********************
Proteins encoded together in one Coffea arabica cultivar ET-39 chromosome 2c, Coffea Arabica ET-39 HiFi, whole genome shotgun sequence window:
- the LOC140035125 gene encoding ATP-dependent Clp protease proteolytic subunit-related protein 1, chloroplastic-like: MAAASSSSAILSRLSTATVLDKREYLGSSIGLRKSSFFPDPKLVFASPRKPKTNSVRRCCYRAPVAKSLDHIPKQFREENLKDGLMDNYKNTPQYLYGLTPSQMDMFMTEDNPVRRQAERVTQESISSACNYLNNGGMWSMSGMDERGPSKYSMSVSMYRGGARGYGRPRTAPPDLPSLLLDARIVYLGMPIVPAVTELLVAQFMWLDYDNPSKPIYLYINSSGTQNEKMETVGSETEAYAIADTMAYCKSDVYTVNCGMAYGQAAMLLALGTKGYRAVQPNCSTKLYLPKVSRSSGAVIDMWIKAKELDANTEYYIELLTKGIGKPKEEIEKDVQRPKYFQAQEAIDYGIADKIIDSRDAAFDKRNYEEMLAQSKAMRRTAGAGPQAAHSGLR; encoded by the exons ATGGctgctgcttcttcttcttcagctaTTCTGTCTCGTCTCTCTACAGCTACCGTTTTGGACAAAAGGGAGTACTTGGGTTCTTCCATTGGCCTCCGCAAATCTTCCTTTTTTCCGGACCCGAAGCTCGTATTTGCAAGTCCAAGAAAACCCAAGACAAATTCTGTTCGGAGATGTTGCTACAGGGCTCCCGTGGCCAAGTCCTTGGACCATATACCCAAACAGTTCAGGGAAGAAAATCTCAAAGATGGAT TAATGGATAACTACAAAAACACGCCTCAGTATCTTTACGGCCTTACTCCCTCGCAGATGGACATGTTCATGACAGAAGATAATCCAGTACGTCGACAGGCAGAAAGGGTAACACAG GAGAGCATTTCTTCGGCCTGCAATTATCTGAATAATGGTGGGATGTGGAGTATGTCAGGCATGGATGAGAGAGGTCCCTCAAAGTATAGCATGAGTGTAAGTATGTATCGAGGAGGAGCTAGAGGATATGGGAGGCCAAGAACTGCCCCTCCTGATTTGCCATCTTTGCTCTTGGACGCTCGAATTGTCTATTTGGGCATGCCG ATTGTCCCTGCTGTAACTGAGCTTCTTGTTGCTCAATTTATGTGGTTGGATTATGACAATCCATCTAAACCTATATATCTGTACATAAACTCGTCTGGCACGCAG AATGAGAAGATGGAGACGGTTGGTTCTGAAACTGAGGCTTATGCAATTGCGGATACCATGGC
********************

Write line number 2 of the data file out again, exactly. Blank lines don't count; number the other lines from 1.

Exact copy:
- the LOC140035125 gene encoding ATP-dependent Clp protease proteolytic subunit-related protein 1, chloroplastic-like: MAAASSSSAILSRLSTATVLDKREYLGSSIGLRKSSFFPDPKLVFASPRKPKTNSVRRCCYRAPVAKSLDHIPKQFREENLKDGLMDNYKNTPQYLYGLTPSQMDMFMTEDNPVRRQAERVTQESISSACNYLNNGGMWSMSGMDERGPSKYSMSVSMYRGGARGYGRPRTAPPDLPSLLLDARIVYLGMPIVPAVTELLVAQFMWLDYDNPSKPIYLYINSSGTQNEKMETVGSETEAYAIADTMAYCKSDVYTVNCGMAYGQAAMLLALGTKGYRAVQPNCSTKLYLPKVSRSSGAVIDMWIKAKELDANTEYYIELLTKGIGKPKEEIEKDVQRPKYFQAQEAIDYGIADKIIDSRDAAFDKRNYEEMLAQSKAMRRTAGAGPQAAHSGLR; encoded by the exons ATGGctgctgcttcttcttcttcagctaTTCTGTCTCGTCTCTCTACAGCTACCGTTTTGGACAAAAGGGAGTACTTGGGTTCTTCCATTGGCCTCCGCAAATCTTCCTTTTTTCCGGACCCGAAGCTCGTATTTGCAAGTCCAAGAAAACCCAAGACAAATTCTGTTCGGAGATGTTGCTACAGGGCTCCCGTGGCCAAGTCCTTGGACCATATACCCAAACAGTTCAGGGAAGAAAATCTCAAAGATGGAT TAATGGATAACTACAAAAACACGCCTCAGTATCTTTACGGCCTTACTCCCTCGCAGATGGACATGTTCATGACAGAAGATAATCCAGTACGTCGACAGGCAGAAAGGGTAACACAG GAGAGCATTTCTTCGGCCTGCAATTATCTGAATAATGGTGGGATGTGGAGTATGTCAGGCATGGATGAGAGAGGTCCCTCAAAGTATAGCATGAGTGTAAGTATGTATCGAGGAGGAGCTAGAGGATATGGGAGGCCAAGAACTGCCCCTCCTGATTTGCCATCTTTGCTCTTGGACGCTCGAATTGTCTATTTGGGCATGCCG ATTGTCCCTGCTGTAACTGAGCTTCTTGTTGCTCAATTTATGTGGTTGGATTATGACAATCCATCTAAACCTATATATCTGTACATAAACTCGTCTGGCACGCAG AATGAGAAGATGGAGACGGTTGGTTCTGAAACTGAGGCTTATGCAATTGCGGATACCATGGC